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11/20/2019 5:07:11 PM
Posted: 7/22/2010 7:25:32 AM EST
[Last Edit: 7/22/2010 7:26:33 AM EST by AlvinYork]
We have nearly 200,000 active members here. Most of us appear to resent the government telling us what to do. Most of us appear to resent the passing of the bill taking over the healthcare system of the country. Most of us resent the lies given to us in order to achieve the goal of taking over the healthcare system. We have to do something other than sit in our studies, our parent's basement ( I'm sitting in my own basement so that doesn't count for me), our office work stations, or whatever and bellyaching about the situation. We have to do something. I am half way through Alinsky's book, I say why not take a page from him and fight them with their own game. If McDonald v. Chicago and DC v Heller have taught us anything, it is that we can take them on and win.

To wit: ( any advice from lawyers out there would help on this) What if we each took the time to file an individual lawsuit against the government challenging the legality, validity, constitutionality and in the end morality of the program. I have no idea what it would take to file, the cost, or if we would actually need a lawyer to file, but the idea is to start to push back. We can sit at our keyboards and complain all we want, but this would be an actual push back. The cases would, I think have to individual cases, not a class action suit. Individual cases would necessarily clog up the different federal courts around the country. Doing it with individual cases we are working with the situation that the government has to win every case, we have to win only one. It would cost for filing fees, but I have little knowledge of what else. There are probably quite a few of us who could afford to file, and probably some that would be able to help out others with their expenses. I also suspect that there are at least a couple of lawyers here that might be able to take the case on Pro bono in their federal districts.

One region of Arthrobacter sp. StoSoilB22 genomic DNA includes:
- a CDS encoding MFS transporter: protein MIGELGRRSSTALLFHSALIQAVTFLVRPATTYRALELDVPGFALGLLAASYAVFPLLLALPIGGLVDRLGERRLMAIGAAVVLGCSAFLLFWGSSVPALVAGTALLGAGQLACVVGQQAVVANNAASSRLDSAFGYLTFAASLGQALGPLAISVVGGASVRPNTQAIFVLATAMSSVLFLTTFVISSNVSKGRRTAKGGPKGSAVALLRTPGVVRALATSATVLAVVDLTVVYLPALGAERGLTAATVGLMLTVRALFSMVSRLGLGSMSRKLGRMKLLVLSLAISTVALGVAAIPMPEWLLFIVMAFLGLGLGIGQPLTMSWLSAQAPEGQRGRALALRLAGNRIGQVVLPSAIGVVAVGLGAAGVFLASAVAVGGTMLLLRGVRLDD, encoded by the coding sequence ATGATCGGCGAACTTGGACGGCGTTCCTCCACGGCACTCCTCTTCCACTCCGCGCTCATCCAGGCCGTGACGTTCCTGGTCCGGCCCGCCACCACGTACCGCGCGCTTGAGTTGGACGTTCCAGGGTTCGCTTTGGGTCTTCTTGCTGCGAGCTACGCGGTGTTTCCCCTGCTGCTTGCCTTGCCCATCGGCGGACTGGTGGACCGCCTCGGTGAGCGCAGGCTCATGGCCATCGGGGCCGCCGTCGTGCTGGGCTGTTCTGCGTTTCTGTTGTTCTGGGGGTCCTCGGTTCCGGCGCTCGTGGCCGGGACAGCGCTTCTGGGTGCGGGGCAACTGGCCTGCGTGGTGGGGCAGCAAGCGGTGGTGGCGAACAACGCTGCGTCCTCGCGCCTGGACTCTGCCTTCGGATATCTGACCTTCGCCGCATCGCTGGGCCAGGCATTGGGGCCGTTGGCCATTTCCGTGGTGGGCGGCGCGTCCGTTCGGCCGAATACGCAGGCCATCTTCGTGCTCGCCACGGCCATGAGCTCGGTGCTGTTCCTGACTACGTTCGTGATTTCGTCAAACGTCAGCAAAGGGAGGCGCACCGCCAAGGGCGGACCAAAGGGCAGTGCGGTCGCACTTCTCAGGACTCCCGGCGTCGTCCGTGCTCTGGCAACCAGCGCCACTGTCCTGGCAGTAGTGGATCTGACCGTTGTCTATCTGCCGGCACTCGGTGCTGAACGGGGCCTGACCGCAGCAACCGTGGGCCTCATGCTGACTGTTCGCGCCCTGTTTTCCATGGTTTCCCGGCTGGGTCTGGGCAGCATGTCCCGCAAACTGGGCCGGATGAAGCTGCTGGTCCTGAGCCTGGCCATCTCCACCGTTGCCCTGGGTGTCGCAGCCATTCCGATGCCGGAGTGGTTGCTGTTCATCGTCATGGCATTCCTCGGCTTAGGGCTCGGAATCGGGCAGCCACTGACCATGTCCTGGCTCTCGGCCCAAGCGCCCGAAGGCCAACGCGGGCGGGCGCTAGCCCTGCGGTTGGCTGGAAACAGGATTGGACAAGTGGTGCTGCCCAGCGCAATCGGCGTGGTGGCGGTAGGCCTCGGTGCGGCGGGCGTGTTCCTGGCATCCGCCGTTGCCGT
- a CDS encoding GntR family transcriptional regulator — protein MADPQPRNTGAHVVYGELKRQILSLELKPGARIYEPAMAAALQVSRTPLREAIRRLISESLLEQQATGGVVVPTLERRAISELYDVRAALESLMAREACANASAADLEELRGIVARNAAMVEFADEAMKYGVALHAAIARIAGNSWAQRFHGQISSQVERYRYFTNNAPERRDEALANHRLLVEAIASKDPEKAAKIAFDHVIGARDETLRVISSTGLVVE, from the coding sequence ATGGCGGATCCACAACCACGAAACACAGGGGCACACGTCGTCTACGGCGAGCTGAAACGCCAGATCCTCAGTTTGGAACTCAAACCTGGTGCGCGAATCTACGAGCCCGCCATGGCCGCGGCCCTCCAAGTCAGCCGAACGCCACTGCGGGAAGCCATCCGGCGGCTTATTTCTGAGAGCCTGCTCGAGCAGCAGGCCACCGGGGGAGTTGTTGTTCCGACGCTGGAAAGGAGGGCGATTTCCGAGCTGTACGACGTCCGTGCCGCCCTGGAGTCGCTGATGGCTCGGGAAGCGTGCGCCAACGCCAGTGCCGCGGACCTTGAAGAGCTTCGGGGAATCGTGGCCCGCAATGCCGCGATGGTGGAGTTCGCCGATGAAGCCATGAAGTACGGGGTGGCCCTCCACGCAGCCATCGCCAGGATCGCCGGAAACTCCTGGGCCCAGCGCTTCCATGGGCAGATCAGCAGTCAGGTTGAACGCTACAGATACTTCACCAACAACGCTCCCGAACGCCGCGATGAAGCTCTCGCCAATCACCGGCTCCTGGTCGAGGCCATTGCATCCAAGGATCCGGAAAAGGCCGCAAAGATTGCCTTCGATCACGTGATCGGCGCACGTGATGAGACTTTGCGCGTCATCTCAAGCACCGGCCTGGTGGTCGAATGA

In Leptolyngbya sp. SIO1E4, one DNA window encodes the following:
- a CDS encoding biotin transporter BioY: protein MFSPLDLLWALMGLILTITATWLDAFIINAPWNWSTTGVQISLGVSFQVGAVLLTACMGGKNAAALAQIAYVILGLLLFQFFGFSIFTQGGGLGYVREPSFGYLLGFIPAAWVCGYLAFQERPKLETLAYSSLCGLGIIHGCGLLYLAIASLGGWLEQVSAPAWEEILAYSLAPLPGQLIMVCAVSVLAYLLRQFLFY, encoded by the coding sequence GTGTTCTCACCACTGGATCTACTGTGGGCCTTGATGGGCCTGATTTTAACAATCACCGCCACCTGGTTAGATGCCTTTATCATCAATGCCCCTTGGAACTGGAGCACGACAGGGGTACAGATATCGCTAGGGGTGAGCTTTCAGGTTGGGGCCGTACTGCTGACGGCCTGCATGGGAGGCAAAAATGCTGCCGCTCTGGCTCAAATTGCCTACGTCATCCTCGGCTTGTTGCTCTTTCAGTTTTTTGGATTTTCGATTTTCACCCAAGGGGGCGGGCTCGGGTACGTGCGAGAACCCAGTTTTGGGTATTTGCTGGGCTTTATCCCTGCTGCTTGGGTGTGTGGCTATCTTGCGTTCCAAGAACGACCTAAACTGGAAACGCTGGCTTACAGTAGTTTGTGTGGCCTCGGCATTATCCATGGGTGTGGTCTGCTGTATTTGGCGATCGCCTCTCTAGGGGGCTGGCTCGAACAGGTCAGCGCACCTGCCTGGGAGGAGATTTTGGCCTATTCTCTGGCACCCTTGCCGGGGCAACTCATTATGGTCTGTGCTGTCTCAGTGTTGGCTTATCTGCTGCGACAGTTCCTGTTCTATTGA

This is only a thumb nail sketch, or idea but what does the hive think?
Link Posted: 7/22/2010 7:29:32 AM EST
A lawsuit in .fed court is very expensive, the court fees alone are astronomical and there probably isn't a sitting federal judge alive that would hear a self represented case filed against the federal government.

just sayin...
Link Posted: 7/22/2010 7:43:37 AM EST
Originally Posted By SuperSixOne:
A lawsuit in .fed court is very expensive, the court fees alone are astronomical and there probably isn't a sitting federal judge alive that would hear a self represented case filed against the federal government.

just sayin...

Maybe so, but what if we could find some one to take the cases on pro bono? and pursue a path similar to the Miranda case? I mean use the courts the same way he did?
Link Posted: 7/22/2010 7:54:21 AM EST
From the Detroit News, this is who will probably decide the outcome of FBHO's crap:

Battle over Michigan health care suit begins in court
Doug Guthrie / The Detroit News

Detroit –– A federal judge heard arguments Wednesday in a Michigan lawsuit that is being watched nationwide for its challenge of congressional authority to reform health care in a way that would penalize citizens who fail to obtain their own health insurance.

"There is no precedent for this power grab," Robert Muise, an attorney with an Ann Arbor-based legal advocacy group espousing religious principles, told U.S. District Judge George C. Steeh.

The Thomas More Law Center's case on behalf of four Michigan residents was among the first of about 20 lawsuits filed throughout the country after President Barack Obama's March 23 signing of the Patient Protection and Affordable Care Act.